I got weirder. I liked books and didn't dress in cool clothes and I had nerdy friends...and then, the real blow. I did something against the Catholic church. I joined the Gay-Straight Alliance at my high school. That created some waves, and then even worse...I decided to do my first real act of activism. A gay couple at my high school told the GSA that they weren't allowed to buy prom tickets together, so the GSA was looking for volunteers to try to buy tickets to the next dance with a same-sex partner. So of course I volunteered with my friend Danielle.

My parents were not happy about that. We had a few really big fights about it, and they told me that didn't want me making waves, that I would get made fun of for doing it (except I was already being made fun of for everything else, so this wasn't a huge concern of mine), and they wanted to know why I had to be so different from everyone. Why couldn't I just be normal? (By the way, we were allowed to buy tickets together, and here's a PG rated picture of us at the dance together. I was 15 at this time, so don't be creepy.)

This became a recurring theme in my life. Why was I so different? Why couldn't I be more like my brother and sister? My parents weren't excited that I had straight A's, or that I volunteered on a regular basis all throughout high school, or that I was getting ready to be the first person in my family to go to college (well, it didn't seem that way at least). We just argued about how "out there" I was.

Now that I'm an adult with a college degree, and pay my own bills, am gainfully employed, they...still think I'm out there. It really sucks that I can't really talk about my work to my family, because they think I'm radical. I really don't think I'm that radical, but even if I were, the only things I talk about are helping students (because, you know, that's what I do)...and yet my family still thinks I'm radical.

It's weird, because my dad has admitted to me that he thinks the Bible is bunk, and he doesn't really believe in a Judeo-Christian god...but he calls himself a Christian because it's "easier." He thinks I should stop being "out there" and just "go with the flow." I think he's mostly a deist (even though he claims not to be). I felt really left out at Thanksgiving dinner when we prayed. I felt almost...targeted, because we haven't said a prayer before Thanksgiving dinner in years, and now that I'm a professional atheist, we have a prayer to our "Heavenly Father?"

It stinks, because you always hear about how standing up and being different is good...unless you're an atheist. Simply not believing in a deity and thinking we should have a separation of church and state is radical enough that my family doesn't want to hear about my work. That kind of sucks. :/

Anyway, that's why I think secular groups are important. Even if my family isn't excited about my job, my friends can be. I have my biological family, and I have the family I've built here in Columbus and online. My coworkers are all fantastic (like JT, he's so fantastic that I put his stuff in jello) and the people I've met at conferences are so kind and supportive.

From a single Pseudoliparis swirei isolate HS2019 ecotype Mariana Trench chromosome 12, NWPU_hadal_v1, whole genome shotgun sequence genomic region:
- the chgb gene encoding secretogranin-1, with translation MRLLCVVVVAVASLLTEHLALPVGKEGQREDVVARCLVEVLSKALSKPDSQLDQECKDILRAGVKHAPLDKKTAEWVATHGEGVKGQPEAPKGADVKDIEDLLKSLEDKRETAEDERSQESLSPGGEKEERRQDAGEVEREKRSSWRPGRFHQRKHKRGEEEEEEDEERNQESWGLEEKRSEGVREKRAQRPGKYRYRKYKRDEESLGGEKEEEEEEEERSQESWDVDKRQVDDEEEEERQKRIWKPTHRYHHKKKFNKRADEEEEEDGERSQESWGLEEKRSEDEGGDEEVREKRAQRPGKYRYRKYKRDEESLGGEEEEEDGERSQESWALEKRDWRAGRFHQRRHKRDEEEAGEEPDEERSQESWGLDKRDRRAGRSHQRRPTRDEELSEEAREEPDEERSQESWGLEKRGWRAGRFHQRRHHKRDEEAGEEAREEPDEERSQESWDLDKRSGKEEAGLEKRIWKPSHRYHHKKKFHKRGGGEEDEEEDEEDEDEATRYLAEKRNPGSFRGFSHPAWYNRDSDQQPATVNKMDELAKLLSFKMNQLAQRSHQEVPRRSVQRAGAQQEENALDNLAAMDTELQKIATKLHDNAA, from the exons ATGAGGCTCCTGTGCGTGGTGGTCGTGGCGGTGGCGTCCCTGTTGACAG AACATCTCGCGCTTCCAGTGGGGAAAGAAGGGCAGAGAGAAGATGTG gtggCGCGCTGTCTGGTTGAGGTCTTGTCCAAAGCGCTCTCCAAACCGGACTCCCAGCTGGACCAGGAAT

I know there's no invisible sky daddy watching me who's proud of my accomplishments, but I can at least rest easy in the fact that I'm making a difference in the world and actually helping people...and there are people out there who are proud of me. 

And shit, I'm proud of me. That's pretty important.

Friday, December 2, 2011

My defection from the Catholic Church

That letter is my formal defection from the Catholic Church. Like many people, I was baptized as a baby, and since water was dropped on my head before I could talk, that means the church owns me forever!

Not anymore. I got my copy of a defection letter from here (PDF) and found the address of the church diocese that I was baptized at here (for US only). I filled out my info, and since the church doesn't want to lose me as a member, I wrote on the back "I request confirmation of my defection from the church sent to [address]. Thank you for your prompt attention." I then wrote my name and email underneath it. (Many thanks to my coworker JT for being my witness.)

It may seem stupid or unimportant to some of you. That's fine. For me, it's a big deal. I was a Shi'ite Catholic (to quote Jim Gaffigan), so to officially renounce it...feels good, man. Also, the Archdiocese of Milwaukee has  over 600,000 members-- which is outrageous when you realize the metro population of Milwaukee is approximately 1.5 million. The Catholic Church is also the largest denomination of Christianity in the world, exceeding 1 billion members.

I don't want to be counted in that number. I don't want them to pray for me. I don't want them to keep sending requests for money to my parents' house for me. I don't think I need to go through the details of why the Catholic Church is a horrible institution. If for some reason you don't know why the church is so awful, I highly suggest you watch the Intelligence Squared debate with Christopher Hitchens and Stephen Fry. If you ever needed more reason to dislike the Catholic church, this will do it (or if you don't hate the Catholic church-- this will make you).

And considering it only takes a few minutes to do (I mean, the letter is already written for you and everything) and the cost of a's worth it to me. I feel good about it. If you do it, leave a comment and let me know! Stop supporting this homophobic, misogynistic, and pedophilic organization. I'll post an update when I get a response from them.

(By the way, if you're in the mood for a laugh, definitely watch the Jim Gaffigan clip about Jesus and religious people. It's hilarious.)